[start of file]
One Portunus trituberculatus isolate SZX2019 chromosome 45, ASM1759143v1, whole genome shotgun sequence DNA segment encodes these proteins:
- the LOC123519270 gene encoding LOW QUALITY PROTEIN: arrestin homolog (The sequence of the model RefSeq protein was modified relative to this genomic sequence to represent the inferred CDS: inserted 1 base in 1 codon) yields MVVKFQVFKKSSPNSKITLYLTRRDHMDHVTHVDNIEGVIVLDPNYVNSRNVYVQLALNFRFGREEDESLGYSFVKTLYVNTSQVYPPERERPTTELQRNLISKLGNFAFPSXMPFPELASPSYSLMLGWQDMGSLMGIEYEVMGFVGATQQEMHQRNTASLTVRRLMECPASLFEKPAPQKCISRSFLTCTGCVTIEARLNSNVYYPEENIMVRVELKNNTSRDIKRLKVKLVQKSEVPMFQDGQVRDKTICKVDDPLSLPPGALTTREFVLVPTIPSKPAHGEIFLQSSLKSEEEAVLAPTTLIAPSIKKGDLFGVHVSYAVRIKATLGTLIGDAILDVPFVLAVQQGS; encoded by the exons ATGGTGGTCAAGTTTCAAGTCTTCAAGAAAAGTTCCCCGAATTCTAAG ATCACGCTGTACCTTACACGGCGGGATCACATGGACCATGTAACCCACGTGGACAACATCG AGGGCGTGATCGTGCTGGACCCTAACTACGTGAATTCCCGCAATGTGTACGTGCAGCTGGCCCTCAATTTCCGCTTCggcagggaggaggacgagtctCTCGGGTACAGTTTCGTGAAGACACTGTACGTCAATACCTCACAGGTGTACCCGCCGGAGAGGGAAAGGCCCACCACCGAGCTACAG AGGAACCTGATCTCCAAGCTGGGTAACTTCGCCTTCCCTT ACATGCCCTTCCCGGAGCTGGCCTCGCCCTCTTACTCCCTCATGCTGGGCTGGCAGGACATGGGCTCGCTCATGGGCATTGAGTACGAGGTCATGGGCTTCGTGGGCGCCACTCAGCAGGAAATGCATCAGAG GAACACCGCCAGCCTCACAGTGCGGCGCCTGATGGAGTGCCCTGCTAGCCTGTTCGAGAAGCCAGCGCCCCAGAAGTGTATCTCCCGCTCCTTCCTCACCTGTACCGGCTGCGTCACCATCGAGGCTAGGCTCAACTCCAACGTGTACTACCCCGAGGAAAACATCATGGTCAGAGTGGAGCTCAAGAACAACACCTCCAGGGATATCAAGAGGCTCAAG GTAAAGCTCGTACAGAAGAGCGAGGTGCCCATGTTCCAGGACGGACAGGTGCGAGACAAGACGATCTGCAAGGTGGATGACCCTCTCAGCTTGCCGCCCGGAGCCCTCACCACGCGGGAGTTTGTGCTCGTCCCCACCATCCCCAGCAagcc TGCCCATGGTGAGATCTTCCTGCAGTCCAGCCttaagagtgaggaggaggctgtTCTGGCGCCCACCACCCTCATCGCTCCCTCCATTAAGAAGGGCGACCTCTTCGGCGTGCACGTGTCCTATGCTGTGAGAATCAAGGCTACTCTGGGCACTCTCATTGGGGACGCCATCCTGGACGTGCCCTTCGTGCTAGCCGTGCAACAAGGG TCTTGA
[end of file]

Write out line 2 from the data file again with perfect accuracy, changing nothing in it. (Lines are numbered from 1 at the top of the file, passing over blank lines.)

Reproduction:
- the LOC123519270 gene encoding LOW QUALITY PROTEIN: arrestin homolog (The sequence of the model RefSeq protein was modified relative to this genomic sequence to represent the inferred CDS: inserted 1 base in 1 codon) yields MVVKFQVFKKSSPNSKITLYLTRRDHMDHVTHVDNIEGVIVLDPNYVNSRNVYVQLALNFRFGREEDESLGYSFVKTLYVNTSQVYPPERERPTTELQRNLISKLGNFAFPSXMPFPELASPSYSLMLGWQDMGSLMGIEYEVMGFVGATQQEMHQRNTASLTVRRLMECPASLFEKPAPQKCISRSFLTCTGCVTIEARLNSNVYYPEENIMVRVELKNNTSRDIKRLKVKLVQKSEVPMFQDGQVRDKTICKVDDPLSLPPGALTTREFVLVPTIPSKPAHGEIFLQSSLKSEEEAVLAPTTLIAPSIKKGDLFGVHVSYAVRIKATLGTLIGDAILDVPFVLAVQQGS; encoded by the exons ATGGTGGTCAAGTTTCAAGTCTTCAAGAAAAGTTCCCCGAATTCTAAG ATCACGCTGTACCTTACACGGCGGGATCACATGGACCATGTAACCCACGTGGACAACATCG AGGGCGTGATCGTGCTGGACCCTAACTACGTGAATTCCCGCAATGTGTACGTGCAGCTGGCCCTCAATTTCCGCTTCggcagggaggaggacgagtctCTCGGGTACAGTTTCGTGAAGACACTGTACGTCAATACCTCACAGGTGTACCCGCCGGAGAGGGAAAGGCCCACCACCGAGCTACAG AGGAACCTGATCTCCAAGCTGGGTAACTTCGCCTTCCCTT ACATGCCCTTCCCGGAGCTGGCCTCGCCCTCTTACTCCCTCATGCTGGGCTGGCAGGACATGGGCTCGCTCATGGGCATTGAGTACGAGGTCATGGGCTTCGTGGGCGCCACTCAGCAGGAAATGCATCAGAG GAACACCGCCAGCCTCACAGTGCGGCGCCTGATGGAGTGCCCTGCTAGCCTGTTCGAGAAGCCAGCGCCCCAGAAGTGTATCTCCCGCTCCTTCCTCACCTGTACCGGCTGCGTCACCATCGAGGCTAGGCTCAACTCCAACGTGTACTACCCCGAGGAAAACATCATGGTCAGAGTGGAGCTCAAGAACAACACCTCCAGGGATATCAAGAGGCTCAAG GTAAAGCTCGTACAGAAGAGCGAGGTGCCCATGTTCCAGGACGGACAGGTGCGAGACAAGACGATCTGCAAGGTGGATGACCCTCTCAGCTTGCCGCCCGGAGCCCTCACCACGCGGGAGTTTGTGCTCGTCCCCACCATCCCCAGCAagcc TGCCCATGGTGAGATCTTCCTGCAGTCCAGCCttaagagtgaggaggaggctgtTCTGGCGCCCACCACCCTCATCGCTCCCTCCATTAAGAAGGGCGACCTCTTCGGCGTGCACGTGTCCTATGCTGTGAGAATCAAGGCTACTCTGGGCACTCTCATTGGGGACGCCATCCTGGACGTGCCCTTCGTGCTAGCCGTGCAACAAGGG TCTTGA